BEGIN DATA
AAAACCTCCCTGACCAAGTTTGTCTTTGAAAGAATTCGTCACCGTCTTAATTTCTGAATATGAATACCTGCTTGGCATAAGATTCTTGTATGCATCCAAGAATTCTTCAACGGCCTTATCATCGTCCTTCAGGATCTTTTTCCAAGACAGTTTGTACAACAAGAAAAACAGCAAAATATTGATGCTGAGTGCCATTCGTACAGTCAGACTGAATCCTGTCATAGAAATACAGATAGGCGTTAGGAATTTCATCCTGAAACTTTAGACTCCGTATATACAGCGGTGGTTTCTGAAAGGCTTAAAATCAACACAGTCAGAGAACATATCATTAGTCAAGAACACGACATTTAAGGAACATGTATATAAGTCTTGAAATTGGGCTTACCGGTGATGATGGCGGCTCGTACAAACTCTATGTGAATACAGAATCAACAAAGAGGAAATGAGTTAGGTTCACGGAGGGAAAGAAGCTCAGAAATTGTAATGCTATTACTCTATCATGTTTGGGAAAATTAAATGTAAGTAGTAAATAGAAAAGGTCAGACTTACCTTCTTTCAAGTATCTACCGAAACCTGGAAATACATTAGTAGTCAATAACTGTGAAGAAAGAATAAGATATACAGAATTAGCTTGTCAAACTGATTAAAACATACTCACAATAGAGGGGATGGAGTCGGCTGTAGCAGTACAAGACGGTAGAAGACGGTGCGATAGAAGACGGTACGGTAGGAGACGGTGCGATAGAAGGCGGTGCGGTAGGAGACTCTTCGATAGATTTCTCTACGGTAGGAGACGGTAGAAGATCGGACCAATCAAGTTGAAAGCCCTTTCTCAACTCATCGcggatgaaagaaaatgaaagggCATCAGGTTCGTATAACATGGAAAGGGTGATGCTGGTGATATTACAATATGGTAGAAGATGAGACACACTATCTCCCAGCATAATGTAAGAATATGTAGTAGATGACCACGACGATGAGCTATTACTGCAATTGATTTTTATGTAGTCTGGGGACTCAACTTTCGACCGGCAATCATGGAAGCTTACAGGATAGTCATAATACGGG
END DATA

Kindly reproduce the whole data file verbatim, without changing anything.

AAAACCTCCCTGACCAAGTTTGTCTTTGAAAGAATTCGTCACCGTCTTAATTTCTGAATATGAATACCTGCTTGGCATAAGATTCTTGTATGCATCCAAGAATTCTTCAACGGCCTTATCATCGTCCTTCAGGATCTTTTTCCAAGACAGTTTGTACAACAAGAAAAACAGCAAAATATTGATGCTGAGTGCCATTCGTACAGTCAGACTGAATCCTGTCATAGAAATACAGATAGGCGTTAGGAATTTCATCCTGAAACTTTAGACTCCGTATATACAGCGGTGGTTTCTGAAAGGCTTAAAATCAACACAGTCAGAGAACATATCATTAGTCAAGAACACGACATTTAAGGAACATGTATATAAGTCTTGAAATTGGGCTTACCGGTGATGATGGCGGCTCGTACAAACTCTATGTGAATACAGAATCAACAAAGAGGAAATGAGTTAGGTTCACGGAGGGAAAGAAGCTCAGAAATTGTAATGCTATTACTCTATCATGTTTGGGAAAATTAAATGTAAGTAGTAAATAGAAAAGGTCAGACTTACCTTCTTTCAAGTATCTACCGAAACCTGGAAATACATTAGTAGTCAATAACTGTGAAGAAAGAATAAGATATACAGAATTAGCTTGTCAAACTGATTAAAACATACTCACAATAGAGGGGATGGAGTCGGCTGTAGCAGTACAAGACGGTAGAAGACGGTGCGATAGAAGACGGTACGGTAGGAGACGGTGCGATAGAAGGCGGTGCGGTAGGAGACTCTTCGATAGATTTCTCTACGGTAGGAGACGGTAGAAGATCGGACCAATCAAGTTGAAAGCCCTTTCTCAACTCATCGcggatgaaagaaaatgaaagggCATCAGGTTCGTATAACATGGAAAGGGTGATGCTGGTGATATTACAATATGGTAGAAGATGAGACACACTATCTCCCAGCATAATGTAAGAATATGTAGTAGATGACCACGACGATGAGCTATTACTGCAATTGATTTTTATGTAGTCTGGGGACTCAACTTTCGACCGGCAATCATGGAAGCTTACAGGATAGTCATAATACGGG